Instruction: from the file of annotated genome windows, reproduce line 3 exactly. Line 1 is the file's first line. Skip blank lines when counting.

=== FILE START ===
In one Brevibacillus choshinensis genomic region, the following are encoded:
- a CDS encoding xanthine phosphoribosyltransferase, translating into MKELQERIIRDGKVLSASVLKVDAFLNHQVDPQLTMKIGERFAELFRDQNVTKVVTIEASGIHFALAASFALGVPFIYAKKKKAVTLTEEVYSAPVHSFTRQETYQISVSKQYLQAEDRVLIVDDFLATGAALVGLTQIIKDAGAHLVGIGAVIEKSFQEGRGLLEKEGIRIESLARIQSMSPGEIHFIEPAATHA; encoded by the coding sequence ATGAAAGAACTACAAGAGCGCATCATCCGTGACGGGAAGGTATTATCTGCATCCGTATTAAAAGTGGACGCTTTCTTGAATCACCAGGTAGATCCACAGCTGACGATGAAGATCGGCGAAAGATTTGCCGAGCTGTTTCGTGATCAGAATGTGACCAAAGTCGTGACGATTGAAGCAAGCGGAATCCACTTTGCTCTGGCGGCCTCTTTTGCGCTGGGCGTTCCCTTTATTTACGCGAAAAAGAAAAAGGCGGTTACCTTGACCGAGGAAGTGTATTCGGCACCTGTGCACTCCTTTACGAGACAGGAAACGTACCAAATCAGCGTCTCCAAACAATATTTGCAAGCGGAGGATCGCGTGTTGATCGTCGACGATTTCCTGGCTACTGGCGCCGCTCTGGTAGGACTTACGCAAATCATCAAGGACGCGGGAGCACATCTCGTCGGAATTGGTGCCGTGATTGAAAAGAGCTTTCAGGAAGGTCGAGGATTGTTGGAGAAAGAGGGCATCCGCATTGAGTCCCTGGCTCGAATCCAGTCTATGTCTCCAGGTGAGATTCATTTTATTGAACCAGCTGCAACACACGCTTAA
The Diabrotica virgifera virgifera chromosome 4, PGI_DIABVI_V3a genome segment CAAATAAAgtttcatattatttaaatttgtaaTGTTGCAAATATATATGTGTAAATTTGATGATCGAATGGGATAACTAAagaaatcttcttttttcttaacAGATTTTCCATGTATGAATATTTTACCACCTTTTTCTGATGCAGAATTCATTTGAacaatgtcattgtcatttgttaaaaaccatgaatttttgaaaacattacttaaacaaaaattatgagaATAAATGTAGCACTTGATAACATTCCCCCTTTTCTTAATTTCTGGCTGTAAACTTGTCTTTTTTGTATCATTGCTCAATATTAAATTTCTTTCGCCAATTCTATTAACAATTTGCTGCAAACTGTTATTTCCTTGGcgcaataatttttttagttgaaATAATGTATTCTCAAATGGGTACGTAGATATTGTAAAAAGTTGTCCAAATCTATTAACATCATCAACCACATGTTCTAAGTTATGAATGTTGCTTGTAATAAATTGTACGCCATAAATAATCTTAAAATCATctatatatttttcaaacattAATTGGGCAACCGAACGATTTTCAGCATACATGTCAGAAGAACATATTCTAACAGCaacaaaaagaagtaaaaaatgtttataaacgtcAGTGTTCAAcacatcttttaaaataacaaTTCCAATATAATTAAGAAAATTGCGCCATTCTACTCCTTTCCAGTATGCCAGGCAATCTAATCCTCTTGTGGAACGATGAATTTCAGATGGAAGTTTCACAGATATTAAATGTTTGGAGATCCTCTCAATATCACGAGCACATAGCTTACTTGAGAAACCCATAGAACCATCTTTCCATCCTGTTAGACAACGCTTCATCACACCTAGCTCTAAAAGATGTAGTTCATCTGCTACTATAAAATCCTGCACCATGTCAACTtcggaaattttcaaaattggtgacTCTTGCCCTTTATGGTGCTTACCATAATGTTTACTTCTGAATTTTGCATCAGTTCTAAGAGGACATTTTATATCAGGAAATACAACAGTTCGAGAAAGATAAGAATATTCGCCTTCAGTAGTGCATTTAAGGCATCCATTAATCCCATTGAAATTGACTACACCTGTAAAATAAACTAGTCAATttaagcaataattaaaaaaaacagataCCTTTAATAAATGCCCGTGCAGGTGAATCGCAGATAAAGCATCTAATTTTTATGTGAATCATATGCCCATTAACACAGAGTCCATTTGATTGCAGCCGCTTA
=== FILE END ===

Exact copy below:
The Diabrotica virgifera virgifera chromosome 4, PGI_DIABVI_V3a genome segment CAAATAAAgtttcatattatttaaatttgtaaTGTTGCAAATATATATGTGTAAATTTGATGATCGAATGGGATAACTAAagaaatcttcttttttcttaacAGATTTTCCATGTATGAATATTTTACCACCTTTTTCTGATGCAGAATTCATTTGAacaatgtcattgtcatttgttaaaaaccatgaatttttgaaaacattacttaaacaaaaattatgagaATAAATGTAGCACTTGATAACATTCCCCCTTTTCTTAATTTCTGGCTGTAAACTTGTCTTTTTTGTATCATTGCTCAATATTAAATTTCTTTCGCCAATTCTATTAACAATTTGCTGCAAACTGTTATTTCCTTGGcgcaataatttttttagttgaaATAATGTATTCTCAAATGGGTACGTAGATATTGTAAAAAGTTGTCCAAATCTATTAACATCATCAACCACATGTTCTAAGTTATGAATGTTGCTTGTAATAAATTGTACGCCATAAATAATCTTAAAATCATctatatatttttcaaacattAATTGGGCAACCGAACGATTTTCAGCATACATGTCAGAAGAACATATTCTAACAGCaacaaaaagaagtaaaaaatgtttataaacgtcAGTGTTCAAcacatcttttaaaataacaaTTCCAATATAATTAAGAAAATTGCGCCATTCTACTCCTTTCCAGTATGCCAGGCAATCTAATCCTCTTGTGGAACGATGAATTTCAGATGGAAGTTTCACAGATATTAAATGTTTGGAGATCCTCTCAATATCACGAGCACATAGCTTACTTGAGAAACCCATAGAACCATCTTTCCATCCTGTTAGACAACGCTTCATCACACCTAGCTCTAAAAGATGTAGTTCATCTGCTACTATAAAATCCTGCACCATGTCAACTtcggaaattttcaaaattggtgacTCTTGCCCTTTATGGTGCTTACCATAATGTTTACTTCTGAATTTTGCATCAGTTCTAAGAGGACATTTTATATCAGGAAATACAACAGTTCGAGAAAGATAAGAATATTCGCCTTCAGTAGTGCATTTAAGGCATCCATTAATCCCATTGAAATTGACTACACCTGTAAAATAAACTAGTCAATttaagcaataattaaaaaaaacagataCCTTTAATAAATGCCCGTGCAGGTGAATCGCAGATAAAGCATCTAATTTTTATGTGAATCATATGCCCATTAACACAGAGTCCATTTGATTGCAGCCGCTTA